BERLIN // Pope Benedict XVI arrived in his home country yesterday for a visit rich on pomp and ceremony but overshadowed by his rigid conservatism, his handling of a child-abuse scandal and his rehabilitation of a controversial British bishop.
Germany has fallen out of love with Benedict in the six years since he was elected in April 2005 as the first German pope in almost 500 years. That event was met with a national outpouring of joy, famously expressed in a legendary front page by Bild, the country's best-selling newspaper, which declared: "We Are The Pope!"
His four-day trip began in Berlin, where he was met on the red carpet at Tegel airport by Angela Merkel, the chancellor, and Christian Wulff, the president, before addressing parliament and giving an evening mass before 70,000 people in the city's Olympic Stadium.
It is his third visit to Germany as pope, and will be his most difficult because it has stirred controversy about the direction of the Catholic Church that critics say has grown more inward-looking and removed from the realities of the modern world under his leadership.
Some 100 MPs from the opposition Social Democrats, Greens and Left parties boycotted his speech to the Bundestag, the lower house of parliament, and some 15,000 people demonstrated in Berlin against what organisers called his "inhuman gender and sexual policy", a reference to the Catholic Church's refusal to allow women priests, its ostracism of homosexuals and its opposition to artificial contraception.
Klaus Wowereit, the Berlin mayor, who is openly gay, said he could understand why people were protesting. "In its teaching, the church represents theories that belong to past millennia but not to the modern age," he said.
The president, Mr Wulff, a Catholic who has fallen foul of the church's moral standards by divorcing his first wife and remarrying, addressed these concerns in a welcome speech at Bellevue Palace, saying Catholicism was being constantly challenged by modern issues.
"How compassionately will it treat points of rupture in the lives of individuals?" Mr Wulff asked the Pope. "How will it approach points of rupture in its own history or the wrongdoing of members of its clergy? What are the respective roles of laypeople and clergy, women and men?"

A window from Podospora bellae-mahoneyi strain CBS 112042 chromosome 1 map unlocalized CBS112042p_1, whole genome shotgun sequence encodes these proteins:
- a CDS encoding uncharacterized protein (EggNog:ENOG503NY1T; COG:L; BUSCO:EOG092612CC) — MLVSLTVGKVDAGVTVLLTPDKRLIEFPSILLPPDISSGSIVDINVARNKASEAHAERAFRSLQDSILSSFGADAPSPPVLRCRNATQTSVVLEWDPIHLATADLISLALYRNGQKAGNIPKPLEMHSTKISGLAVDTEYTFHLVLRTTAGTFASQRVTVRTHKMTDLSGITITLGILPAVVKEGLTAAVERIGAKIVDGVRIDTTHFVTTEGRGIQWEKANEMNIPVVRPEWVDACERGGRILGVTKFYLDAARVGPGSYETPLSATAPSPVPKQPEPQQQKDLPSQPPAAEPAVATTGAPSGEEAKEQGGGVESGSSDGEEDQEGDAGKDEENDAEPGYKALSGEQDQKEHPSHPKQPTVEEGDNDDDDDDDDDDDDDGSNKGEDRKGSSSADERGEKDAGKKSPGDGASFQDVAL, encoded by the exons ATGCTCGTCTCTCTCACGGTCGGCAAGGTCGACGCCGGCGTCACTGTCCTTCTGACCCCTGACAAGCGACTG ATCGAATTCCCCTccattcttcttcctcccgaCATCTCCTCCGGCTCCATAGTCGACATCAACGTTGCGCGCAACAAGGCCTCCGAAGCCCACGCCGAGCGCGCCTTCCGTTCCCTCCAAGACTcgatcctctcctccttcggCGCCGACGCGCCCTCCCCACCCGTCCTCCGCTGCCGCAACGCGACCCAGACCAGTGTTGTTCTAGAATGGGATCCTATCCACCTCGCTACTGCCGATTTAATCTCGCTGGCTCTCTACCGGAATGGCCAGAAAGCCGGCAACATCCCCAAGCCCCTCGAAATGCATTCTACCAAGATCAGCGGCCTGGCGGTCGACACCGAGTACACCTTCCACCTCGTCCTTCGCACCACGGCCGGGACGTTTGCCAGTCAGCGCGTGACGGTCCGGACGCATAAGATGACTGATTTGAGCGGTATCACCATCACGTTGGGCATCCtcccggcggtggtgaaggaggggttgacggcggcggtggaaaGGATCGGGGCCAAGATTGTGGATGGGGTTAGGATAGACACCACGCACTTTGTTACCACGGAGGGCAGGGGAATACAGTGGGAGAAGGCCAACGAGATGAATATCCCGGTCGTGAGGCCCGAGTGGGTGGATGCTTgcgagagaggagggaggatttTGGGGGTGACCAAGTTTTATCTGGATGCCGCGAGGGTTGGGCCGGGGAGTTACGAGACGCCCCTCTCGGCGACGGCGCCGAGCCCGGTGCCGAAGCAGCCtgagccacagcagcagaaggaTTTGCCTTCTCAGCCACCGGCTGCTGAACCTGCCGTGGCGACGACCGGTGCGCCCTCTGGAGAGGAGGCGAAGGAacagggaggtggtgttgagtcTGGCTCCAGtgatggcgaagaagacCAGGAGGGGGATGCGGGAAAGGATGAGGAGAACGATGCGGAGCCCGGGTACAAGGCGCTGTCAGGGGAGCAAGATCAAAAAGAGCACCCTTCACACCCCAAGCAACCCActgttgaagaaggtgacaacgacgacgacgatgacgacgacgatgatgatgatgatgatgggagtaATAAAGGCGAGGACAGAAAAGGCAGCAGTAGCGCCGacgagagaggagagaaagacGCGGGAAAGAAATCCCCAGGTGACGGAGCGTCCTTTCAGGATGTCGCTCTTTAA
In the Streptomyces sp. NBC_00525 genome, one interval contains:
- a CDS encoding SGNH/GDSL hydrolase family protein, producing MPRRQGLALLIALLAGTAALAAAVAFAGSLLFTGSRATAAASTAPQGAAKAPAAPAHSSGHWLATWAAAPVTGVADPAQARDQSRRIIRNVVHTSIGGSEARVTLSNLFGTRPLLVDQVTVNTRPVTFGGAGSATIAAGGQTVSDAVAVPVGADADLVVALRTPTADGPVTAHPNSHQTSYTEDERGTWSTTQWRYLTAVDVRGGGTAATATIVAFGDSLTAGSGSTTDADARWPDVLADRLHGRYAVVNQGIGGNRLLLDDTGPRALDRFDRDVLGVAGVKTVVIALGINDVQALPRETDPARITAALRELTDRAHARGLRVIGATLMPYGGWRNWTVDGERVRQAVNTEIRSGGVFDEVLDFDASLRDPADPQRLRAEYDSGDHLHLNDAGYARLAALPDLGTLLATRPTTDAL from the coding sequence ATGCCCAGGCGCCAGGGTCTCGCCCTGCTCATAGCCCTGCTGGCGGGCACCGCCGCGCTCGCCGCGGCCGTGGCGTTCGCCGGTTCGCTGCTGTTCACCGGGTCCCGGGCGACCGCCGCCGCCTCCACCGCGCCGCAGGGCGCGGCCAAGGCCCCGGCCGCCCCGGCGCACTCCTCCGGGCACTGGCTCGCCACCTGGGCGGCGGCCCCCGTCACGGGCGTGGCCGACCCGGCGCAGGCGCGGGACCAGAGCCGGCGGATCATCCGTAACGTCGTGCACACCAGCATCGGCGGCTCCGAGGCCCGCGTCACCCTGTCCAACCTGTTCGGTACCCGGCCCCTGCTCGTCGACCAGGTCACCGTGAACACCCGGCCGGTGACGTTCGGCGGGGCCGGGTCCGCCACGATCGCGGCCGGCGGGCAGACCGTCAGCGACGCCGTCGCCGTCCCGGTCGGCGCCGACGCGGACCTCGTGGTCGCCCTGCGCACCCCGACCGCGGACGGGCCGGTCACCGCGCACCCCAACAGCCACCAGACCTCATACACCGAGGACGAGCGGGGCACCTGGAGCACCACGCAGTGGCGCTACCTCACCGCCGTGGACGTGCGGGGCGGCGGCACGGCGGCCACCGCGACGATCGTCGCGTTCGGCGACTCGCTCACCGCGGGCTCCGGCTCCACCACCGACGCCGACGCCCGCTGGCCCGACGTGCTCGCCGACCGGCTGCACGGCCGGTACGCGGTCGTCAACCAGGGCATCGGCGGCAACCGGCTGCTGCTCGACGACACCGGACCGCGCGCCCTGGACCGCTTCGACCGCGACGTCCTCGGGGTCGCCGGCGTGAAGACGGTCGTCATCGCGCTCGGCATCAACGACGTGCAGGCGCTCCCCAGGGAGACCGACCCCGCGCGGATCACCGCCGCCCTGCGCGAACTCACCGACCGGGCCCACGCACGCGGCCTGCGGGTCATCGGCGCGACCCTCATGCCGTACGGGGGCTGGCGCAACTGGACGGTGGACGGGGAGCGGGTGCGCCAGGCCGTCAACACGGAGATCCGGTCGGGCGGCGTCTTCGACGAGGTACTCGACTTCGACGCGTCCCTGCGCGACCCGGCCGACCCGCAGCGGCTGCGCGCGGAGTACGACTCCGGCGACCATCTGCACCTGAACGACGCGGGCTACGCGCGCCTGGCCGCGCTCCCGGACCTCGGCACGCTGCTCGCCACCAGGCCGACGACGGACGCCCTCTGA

Benedict, 84, told the audience gathered in front of the palace: "We are witnessing a growing indifference to religion in society." He called religion a foundation for a successful society and said its values were essential for freedom.
Earlier, he had told reporters flying to Berlin with him that he was not concerned about the protests. "It is part of our freedom and we must acknowledge that secularism and opposition to Catholicism in our societies is strong," he said. "But if opposition is expressed in a civil way, then nothing can be said against it."
Germany has some 24.6 million Catholics, just under a third of the population, but the church is in crisis, and many say Benedict is partly to blame.
There has been deep disappointment at his failure to open the church to modern trends. A paper written by Catholic legislators including Norbert Lammert, the president of the Bundestag, calling for a rethink of church rules enforcing celibacy was brusquely rejected by Cardinal Walter Brandmüller, a close confidant of Benedict. The cardinal called the appeal an "insult to Christ".
Germans are also incensed about an abuse scandal that has shaken the church since 2010. The church in Germany has received almost 600 requests for compensation for victims of sexual and physical abuse, while a victims' association estimates that more than 2,000 people were mistreated by Catholic priests in recent decades.
While Benedict has expressed his shame over abuse scandals that have been revealed in a number of countries, he has not launched a major investigation into the causes.
Even before the scandal came to light in early 2010, Benedict had already offended many Germans with his decision in 2009 to rehabilitate the British Bishop Richard Williamson, who denies the scale of the Holocaust, and three other members of the ultra-traditional Society of Saint Pius X, which holds views widely regarded as anti-Semitic.